BACKGROUND: Bone defects during revision procedures for failed UKA represent a challenge even for the most experienced surgeons; therefore, an accurate preoperative planning remains essential to prevent dramatic scenarios in the surgical theatre.
HYPOTHESIS: Our hypothesis is that bearing thickness used in original UKA represents a reliable predictor of severe tibial bone loss, requiring a metallic augment or constrained implant, during revision to TKA.
PATIENTS AND METHODS: Forty-two patients who underwent a total knee arthroplasty from failed UKA were identified from our institutional database and evaluated clinically using the Knee Society Score (KSS). A multivariate logistic regression analysis was performed using the presence of tibial augments or the need of varus-valgus constrained (VVC) prosthesis as depend variables, and patients' gender, age at revision procedure, side (medial or lateral), UKA tibial tray (all-polyethylene or metal back), bearing thickness (composite thicknesses of the metal-backed tray and insert or all-polyethylene tibial component ≤8mm or more than 8mm) and cause of failed UKA as independent variables.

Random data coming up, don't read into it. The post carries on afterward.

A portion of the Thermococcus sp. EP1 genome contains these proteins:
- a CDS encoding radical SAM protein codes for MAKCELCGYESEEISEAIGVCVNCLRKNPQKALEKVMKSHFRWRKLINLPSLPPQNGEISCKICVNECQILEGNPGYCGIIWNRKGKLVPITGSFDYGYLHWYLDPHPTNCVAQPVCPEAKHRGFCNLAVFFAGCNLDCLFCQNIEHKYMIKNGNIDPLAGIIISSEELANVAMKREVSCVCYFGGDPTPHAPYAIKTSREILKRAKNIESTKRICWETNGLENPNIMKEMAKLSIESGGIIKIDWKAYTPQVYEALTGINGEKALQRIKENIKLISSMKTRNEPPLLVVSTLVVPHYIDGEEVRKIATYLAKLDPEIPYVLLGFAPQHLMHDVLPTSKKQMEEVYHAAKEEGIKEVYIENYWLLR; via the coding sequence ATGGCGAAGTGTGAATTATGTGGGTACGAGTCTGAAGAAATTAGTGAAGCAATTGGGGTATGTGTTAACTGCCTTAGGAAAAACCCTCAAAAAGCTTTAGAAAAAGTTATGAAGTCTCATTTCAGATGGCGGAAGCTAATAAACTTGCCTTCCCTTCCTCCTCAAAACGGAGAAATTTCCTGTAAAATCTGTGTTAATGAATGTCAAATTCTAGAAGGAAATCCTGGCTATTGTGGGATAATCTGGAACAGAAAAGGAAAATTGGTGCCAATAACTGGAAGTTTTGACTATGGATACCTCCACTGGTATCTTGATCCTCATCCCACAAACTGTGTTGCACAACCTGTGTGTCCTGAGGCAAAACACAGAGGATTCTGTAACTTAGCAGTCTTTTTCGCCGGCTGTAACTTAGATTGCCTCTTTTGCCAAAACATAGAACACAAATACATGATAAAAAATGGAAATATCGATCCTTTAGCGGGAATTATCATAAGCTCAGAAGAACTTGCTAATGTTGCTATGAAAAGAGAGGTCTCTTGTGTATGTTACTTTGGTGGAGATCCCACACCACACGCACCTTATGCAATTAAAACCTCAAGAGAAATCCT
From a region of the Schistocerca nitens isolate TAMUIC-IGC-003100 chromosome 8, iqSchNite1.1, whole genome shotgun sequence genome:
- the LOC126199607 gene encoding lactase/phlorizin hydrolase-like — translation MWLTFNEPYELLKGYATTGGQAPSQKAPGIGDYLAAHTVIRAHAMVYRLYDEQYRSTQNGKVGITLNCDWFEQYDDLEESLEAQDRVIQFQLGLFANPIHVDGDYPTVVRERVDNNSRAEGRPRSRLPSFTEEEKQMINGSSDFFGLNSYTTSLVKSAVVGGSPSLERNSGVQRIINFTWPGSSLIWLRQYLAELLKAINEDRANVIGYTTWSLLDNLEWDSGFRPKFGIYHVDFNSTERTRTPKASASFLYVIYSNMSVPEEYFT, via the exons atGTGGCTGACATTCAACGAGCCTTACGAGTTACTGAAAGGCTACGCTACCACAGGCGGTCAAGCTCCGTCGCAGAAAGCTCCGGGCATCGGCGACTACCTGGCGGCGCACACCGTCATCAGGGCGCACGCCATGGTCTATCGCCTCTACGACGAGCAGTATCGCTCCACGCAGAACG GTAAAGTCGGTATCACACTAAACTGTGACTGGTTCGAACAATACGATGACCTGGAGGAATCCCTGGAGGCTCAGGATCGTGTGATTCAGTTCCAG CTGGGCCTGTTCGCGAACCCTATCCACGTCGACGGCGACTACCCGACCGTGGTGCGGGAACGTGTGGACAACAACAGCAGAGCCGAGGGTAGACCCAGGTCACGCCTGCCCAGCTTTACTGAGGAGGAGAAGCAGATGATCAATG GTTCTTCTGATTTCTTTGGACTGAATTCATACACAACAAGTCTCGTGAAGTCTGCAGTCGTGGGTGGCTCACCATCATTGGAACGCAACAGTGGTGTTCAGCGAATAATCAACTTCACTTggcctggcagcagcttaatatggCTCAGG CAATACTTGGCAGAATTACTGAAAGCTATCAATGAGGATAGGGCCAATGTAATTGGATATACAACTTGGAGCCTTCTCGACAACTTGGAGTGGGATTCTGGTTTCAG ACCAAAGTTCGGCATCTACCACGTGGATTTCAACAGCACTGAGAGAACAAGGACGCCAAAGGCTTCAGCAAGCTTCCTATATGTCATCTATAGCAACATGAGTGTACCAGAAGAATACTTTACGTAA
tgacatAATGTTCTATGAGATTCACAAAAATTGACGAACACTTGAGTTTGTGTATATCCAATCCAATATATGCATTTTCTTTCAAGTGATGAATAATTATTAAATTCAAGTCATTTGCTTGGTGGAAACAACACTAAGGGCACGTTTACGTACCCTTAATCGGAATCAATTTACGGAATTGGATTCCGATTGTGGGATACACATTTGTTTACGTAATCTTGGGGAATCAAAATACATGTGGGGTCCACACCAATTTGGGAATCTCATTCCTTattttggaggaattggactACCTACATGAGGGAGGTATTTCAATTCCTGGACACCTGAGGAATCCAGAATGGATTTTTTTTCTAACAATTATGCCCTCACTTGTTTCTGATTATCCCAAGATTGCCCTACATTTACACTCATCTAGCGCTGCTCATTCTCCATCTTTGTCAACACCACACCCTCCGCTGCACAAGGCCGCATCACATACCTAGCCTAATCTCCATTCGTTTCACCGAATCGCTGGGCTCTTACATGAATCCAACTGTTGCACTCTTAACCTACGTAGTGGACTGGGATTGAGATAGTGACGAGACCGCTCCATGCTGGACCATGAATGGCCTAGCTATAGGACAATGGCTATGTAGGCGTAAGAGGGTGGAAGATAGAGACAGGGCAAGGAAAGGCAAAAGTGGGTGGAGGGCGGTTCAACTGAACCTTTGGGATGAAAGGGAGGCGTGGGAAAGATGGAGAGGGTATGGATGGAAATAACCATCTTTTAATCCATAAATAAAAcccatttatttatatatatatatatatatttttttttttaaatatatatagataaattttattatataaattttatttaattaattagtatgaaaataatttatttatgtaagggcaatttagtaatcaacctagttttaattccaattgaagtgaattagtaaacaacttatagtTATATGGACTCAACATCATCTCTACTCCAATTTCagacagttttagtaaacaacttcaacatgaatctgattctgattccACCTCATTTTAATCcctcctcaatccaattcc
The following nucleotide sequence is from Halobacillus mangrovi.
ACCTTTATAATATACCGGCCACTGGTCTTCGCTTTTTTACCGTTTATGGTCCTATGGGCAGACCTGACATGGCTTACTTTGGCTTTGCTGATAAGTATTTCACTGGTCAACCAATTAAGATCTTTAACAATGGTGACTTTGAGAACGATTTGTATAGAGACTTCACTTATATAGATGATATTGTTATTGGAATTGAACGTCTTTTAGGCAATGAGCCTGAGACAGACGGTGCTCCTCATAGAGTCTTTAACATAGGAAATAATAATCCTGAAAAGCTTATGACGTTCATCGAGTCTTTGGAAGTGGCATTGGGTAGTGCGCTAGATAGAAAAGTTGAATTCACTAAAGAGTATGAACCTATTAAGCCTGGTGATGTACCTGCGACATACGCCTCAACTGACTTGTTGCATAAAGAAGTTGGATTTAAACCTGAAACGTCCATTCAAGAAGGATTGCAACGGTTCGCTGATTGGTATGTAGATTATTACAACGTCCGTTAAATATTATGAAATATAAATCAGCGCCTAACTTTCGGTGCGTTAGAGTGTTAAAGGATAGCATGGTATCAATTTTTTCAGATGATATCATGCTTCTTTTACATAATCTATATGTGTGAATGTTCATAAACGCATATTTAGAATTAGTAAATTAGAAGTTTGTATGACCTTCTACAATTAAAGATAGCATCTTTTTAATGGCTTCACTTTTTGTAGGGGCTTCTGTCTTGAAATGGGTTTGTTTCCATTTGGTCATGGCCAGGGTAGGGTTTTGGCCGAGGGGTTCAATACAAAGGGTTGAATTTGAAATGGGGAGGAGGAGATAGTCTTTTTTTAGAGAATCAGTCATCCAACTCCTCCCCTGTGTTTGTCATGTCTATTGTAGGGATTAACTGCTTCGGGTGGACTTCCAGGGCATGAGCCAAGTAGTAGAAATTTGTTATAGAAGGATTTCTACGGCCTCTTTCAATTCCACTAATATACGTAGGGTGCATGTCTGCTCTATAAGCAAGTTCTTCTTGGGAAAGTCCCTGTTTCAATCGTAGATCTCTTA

RESULTS: A posterior-stabilized prosthesis was used in 27 cases (64.3%). An augment was necessary in 12 patients (28.6%). Initial bearing thickness greater than 8mm was associated with greater likelihood of a VVC implant (OR=11.78, 95% CI, 1.6583 to 83.6484, p=0.0137) and a tibial augment (OR=9.59, 95% CI, 1.327 to 69.395, p=0.0251). Tibial tray design, patients' gender or age during revision surgery, side or cause of failure were not associated to increased risk of augmentation or constrained implants.
DISCUSSION: Surgeons should be aware of the particular challenges that the conversion of a UKA to a TKA presents and be prepared to address them intraoperatively, with particular care to proper bone loss manage. Satisfying results can be achieved at mid-to-long term follow-up, if these procedures are planned accurately, and a precise analysis of failed UKA components, in particular bearing thickness, represents a helpful support in this context.
LEVEL OF EVIDENCE: IV, retrospective case series.
|Number of pages||6|
|Journal||Orthopaedics and Traumatology: Surgery and Research|
|Publication status||Published - May 2020|
- Bone loss
- Unicompartmental knee arthroplasty